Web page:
there was a man worshipping God and pondering over the Values of mankind and the worth of morality and exhaled values.

Muhammad had reached fortieth year of his age. He had tested the life from

every angle during forty years. He knew what an orphanage was because he himself was one. He was a shepherd too and later a young businessman. He had seen much because of the journeys he had made. He had enjoyed the inner ecstasies of a corollary of worship because he was worshipper of God. In that desert he was the one obsessed with thought and conjecture. Among his people he was the upright judge because the people referred to him their plight and their fight. He was the one called by the people as ‘the honest’. As such he had displayed his perfect ness in all respects and his perfect ness had not lost the sight of the nation. In the day lacking civilization, culture, and the title ‘the honest’ and now he saw himself at the threshold of a great responsibility.

During those days when he was yet to proclaim his Mission he used to steal himself away from the bustle of town and its gurboil. Every year he used to spend a month in the Cave of HARA worshipping God. Any needy person who visited him in the cave during the month did not return unless well fed by Mohammed. At the expiry of the month he used to return first to Kaaba where he would go round the House and then return to his residence. The year approached and Mohammed was to proclaim his Mission. He first went to the Cave HARA. The Angel, Gabriel, came to him. Mohammed narrates the story thus:

“I was asleep. Gabriel came to me and said ‘Read’. I told him that I don’t know how. He pressed me hard and then asked me to read. I asked him what to read. He told me: ‘Read by the name of your Lord who has created you’. I read it as though it was inscribed in my heart. I came out of the cave. As I reached near the middle of the hill I heard a voice coming to me from the sky telling me:

‘O, Mohammed, you are the Messenger of God. And I am Gabriel’. I lifted my head up and saw Gabriel in the shape of a man standing in the horizon telling the

same. As I was dumbfounded I kept only looking at him.”

Thus Mohammed was delegated by God and vested with the Mission for the guidance of mankind. In the life of man lie brought a great change- that of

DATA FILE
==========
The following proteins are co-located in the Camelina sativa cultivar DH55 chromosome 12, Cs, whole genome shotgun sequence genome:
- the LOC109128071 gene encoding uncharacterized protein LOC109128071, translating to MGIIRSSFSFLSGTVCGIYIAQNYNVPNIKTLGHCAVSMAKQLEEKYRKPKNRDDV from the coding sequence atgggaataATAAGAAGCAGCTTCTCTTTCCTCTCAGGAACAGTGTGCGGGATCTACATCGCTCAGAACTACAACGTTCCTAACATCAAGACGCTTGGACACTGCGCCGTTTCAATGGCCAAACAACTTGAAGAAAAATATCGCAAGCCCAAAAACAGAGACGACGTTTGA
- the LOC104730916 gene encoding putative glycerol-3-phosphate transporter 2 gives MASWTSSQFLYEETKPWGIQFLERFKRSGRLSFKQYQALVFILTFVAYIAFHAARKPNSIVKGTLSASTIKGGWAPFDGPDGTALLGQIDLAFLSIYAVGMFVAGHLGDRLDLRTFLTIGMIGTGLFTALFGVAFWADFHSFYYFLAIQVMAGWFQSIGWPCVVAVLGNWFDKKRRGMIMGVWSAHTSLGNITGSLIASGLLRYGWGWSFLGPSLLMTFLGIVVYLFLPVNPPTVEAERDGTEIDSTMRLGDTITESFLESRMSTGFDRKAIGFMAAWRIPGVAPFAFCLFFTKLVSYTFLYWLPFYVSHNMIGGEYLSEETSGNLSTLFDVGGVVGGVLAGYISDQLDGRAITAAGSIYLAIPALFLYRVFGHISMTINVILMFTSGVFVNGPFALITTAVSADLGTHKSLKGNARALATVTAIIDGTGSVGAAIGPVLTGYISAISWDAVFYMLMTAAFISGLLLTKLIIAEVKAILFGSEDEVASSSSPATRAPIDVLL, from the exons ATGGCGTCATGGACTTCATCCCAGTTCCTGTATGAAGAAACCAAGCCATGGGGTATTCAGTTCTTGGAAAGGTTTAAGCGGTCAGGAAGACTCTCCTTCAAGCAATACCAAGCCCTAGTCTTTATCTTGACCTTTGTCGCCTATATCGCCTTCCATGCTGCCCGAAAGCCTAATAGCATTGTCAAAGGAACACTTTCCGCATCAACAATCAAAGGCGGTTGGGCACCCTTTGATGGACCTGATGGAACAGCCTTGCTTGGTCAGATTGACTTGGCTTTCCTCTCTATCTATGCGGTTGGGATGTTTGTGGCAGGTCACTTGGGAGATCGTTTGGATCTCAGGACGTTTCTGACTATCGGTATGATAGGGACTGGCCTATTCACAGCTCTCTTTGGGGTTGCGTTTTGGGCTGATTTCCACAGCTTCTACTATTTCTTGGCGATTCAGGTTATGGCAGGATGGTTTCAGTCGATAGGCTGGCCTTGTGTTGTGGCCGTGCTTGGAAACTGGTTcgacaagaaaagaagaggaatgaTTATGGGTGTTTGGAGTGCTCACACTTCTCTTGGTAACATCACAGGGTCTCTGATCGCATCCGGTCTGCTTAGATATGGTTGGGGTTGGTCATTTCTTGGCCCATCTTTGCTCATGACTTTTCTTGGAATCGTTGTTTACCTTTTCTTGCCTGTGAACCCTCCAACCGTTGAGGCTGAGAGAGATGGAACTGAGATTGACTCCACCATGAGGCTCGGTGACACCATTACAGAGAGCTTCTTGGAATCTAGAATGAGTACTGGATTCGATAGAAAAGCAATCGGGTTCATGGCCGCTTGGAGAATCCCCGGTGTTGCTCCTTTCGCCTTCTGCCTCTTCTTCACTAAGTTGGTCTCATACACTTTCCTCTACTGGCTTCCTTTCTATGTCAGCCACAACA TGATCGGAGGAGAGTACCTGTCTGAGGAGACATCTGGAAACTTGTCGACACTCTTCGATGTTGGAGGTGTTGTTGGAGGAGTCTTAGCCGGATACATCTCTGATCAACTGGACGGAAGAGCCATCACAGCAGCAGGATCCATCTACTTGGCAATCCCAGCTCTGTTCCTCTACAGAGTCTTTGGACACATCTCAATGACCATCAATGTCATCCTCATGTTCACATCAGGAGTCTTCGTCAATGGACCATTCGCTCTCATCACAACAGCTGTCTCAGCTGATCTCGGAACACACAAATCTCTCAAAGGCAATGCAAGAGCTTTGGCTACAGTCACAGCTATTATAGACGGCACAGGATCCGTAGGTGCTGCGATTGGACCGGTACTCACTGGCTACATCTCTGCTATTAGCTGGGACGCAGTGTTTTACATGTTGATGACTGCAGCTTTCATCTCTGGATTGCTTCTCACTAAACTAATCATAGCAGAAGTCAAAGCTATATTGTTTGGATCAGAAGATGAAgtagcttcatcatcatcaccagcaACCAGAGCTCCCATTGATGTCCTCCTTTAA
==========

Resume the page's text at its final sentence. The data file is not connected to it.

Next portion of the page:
thought and that of action.

The Prophet was born in the year of elephant. He was delegated to prophet- hood on the 27th of the month of Rajab in the fortieth year of elephant at the age of forty.

Let me explain the elephant year. Abraha, the Christian King of Ethiopia invaded Arabia with the aim of devastating Kaaba. But his army was defeated.

His army made use of some elephants. Therefore, among Arabs it became a calendar as the year of elephant. The date of the birth of prophet corresponds with the year of 570 AD and the date of his Prophet hood 610 AD.

Muhammad returned from the cave of HARA and announced his

Prophethood. The first ones who believed in him were Khadijah, his wife, and Ali Ibn Abi Taleb, h is cousin the Prophet did not make public his invitation to Islam for three years. The Prophet invited the people to his Mission under this banner: “Say there is no god except Allah and get prosperous.”

He invited the people to the Oneness of God. He stressed on this standard and principle that: “he most endeared ones among you before God are the most God

fearing.”

Amidst the men of that time he educated the great ones who stood paragons in moral and purity. He turned the vagabonds into a united nation. Men who were

wallowing in rancor and malice turned into honest ones whom sincerity associated with and whom the standards of sacrifice and truth rested upon. Such was the case with women too. Whoever entered his school came out a human being in true sense.

The religion of Islam expanded and extended far and wide. Its teachings were such that group after a group entered into development in the society of that time was not to the ad-vantage of many whose interests laid in the servitude of men.

A religion that seeks liberty of men rejects serfdom offer equality to all endangers their status and weakens their station in society. Hence they got united in creating obstacles on the way of the Prophet. Those who believed in

him such as Yasir, Summiya, Ammar, Qubab, Suhaib, Bilal fell victims to their torture.

When their torture did not bear fruit they resorted to blood battles. The first

one was BADR. The believers defeated the pagans. So, came the next one the second battle, UHUD. In this battle too the pagans were defeated. Then took place the third battle called AHZAAB (Parties). In this too they did not attain their errand. The fourth one followed known as QANDAQ that is the battle of trench. These battles show to us a turn in the movement. The Mission of the Prophet was not a limited one -only the religion. His Mission embraced every aspect of a human life and enlaced the most important of all- the dignity of mankind. Therefore the Prophet made obligatory to defend the right and deny the subjugation to tyranny. Hence, the military movements entered into the Islamic Mission in the very lifetime of the Prophet.

The two aims went spall to spall and side by side. The propagation of faith

and giving to mankind its true stations in society. The students of his school when trained under his teachings got scattered, each to one side, and taught the others what the Prophet had taught to him. From each side Islamic teachings bloomed and in each corner a high moral flourished. Ignorance was thus assaulted upon and a new light dawned on the thick, long lasting, abject darkness Indeed it was not an easy job or a simple task. The Prophet himself once described his sufferings: “No prophet experienced torture or aid he undergo troubles to the extent that I had to suffer.”

Jews of Medina used to throw dust and filth on the prophet. The youths of